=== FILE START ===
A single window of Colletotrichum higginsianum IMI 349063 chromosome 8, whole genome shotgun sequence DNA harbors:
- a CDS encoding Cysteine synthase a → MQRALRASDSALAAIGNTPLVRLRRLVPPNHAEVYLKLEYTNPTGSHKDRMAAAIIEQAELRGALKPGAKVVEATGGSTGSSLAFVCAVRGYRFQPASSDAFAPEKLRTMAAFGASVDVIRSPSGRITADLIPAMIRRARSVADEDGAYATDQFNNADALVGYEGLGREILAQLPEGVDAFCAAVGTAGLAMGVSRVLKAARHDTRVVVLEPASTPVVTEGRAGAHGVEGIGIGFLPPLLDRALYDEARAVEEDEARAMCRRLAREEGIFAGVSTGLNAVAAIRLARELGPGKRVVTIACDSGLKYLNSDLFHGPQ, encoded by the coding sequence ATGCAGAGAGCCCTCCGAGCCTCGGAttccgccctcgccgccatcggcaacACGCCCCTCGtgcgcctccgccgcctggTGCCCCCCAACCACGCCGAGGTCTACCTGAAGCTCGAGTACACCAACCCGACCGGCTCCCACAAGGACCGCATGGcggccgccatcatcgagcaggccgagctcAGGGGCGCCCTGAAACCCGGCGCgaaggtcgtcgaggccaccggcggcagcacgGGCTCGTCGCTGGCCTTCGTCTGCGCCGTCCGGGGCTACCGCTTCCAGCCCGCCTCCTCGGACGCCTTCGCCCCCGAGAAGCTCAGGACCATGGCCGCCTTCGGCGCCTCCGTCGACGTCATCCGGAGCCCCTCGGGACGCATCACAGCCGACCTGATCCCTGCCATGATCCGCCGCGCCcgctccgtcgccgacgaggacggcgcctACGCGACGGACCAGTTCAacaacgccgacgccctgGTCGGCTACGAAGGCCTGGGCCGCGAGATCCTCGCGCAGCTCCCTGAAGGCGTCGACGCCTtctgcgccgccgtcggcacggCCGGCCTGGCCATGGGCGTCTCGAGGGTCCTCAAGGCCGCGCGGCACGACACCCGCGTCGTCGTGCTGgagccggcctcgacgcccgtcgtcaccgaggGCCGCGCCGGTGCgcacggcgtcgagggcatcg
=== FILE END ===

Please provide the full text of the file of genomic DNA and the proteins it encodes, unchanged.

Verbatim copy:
A single window of Colletotrichum higginsianum IMI 349063 chromosome 8, whole genome shotgun sequence DNA harbors:
- a CDS encoding Cysteine synthase a → MQRALRASDSALAAIGNTPLVRLRRLVPPNHAEVYLKLEYTNPTGSHKDRMAAAIIEQAELRGALKPGAKVVEATGGSTGSSLAFVCAVRGYRFQPASSDAFAPEKLRTMAAFGASVDVIRSPSGRITADLIPAMIRRARSVADEDGAYATDQFNNADALVGYEGLGREILAQLPEGVDAFCAAVGTAGLAMGVSRVLKAARHDTRVVVLEPASTPVVTEGRAGAHGVEGIGIGFLPPLLDRALYDEARAVEEDEARAMCRRLAREEGIFAGVSTGLNAVAAIRLARELGPGKRVVTIACDSGLKYLNSDLFHGPQ, encoded by the coding sequence ATGCAGAGAGCCCTCCGAGCCTCGGAttccgccctcgccgccatcggcaacACGCCCCTCGtgcgcctccgccgcctggTGCCCCCCAACCACGCCGAGGTCTACCTGAAGCTCGAGTACACCAACCCGACCGGCTCCCACAAGGACCGCATGGcggccgccatcatcgagcaggccgagctcAGGGGCGCCCTGAAACCCGGCGCgaaggtcgtcgaggccaccggcggcagcacgGGCTCGTCGCTGGCCTTCGTCTGCGCCGTCCGGGGCTACCGCTTCCAGCCCGCCTCCTCGGACGCCTTCGCCCCCGAGAAGCTCAGGACCATGGCCGCCTTCGGCGCCTCCGTCGACGTCATCCGGAGCCCCTCGGGACGCATCACAGCCGACCTGATCCCTGCCATGATCCGCCGCGCCcgctccgtcgccgacgaggacggcgcctACGCGACGGACCAGTTCAacaacgccgacgccctgGTCGGCTACGAAGGCCTGGGCCGCGAGATCCTCGCGCAGCTCCCTGAAGGCGTCGACGCCTtctgcgccgccgtcggcacggCCGGCCTGGCCATGGGCGTCTCGAGGGTCCTCAAGGCCGCGCGGCACGACACCCGCGTCGTCGTGCTGgagccggcctcgacgcccgtcgtcaccgaggGCCGCGCCGGTGCgcacggcgtcgagggcatcg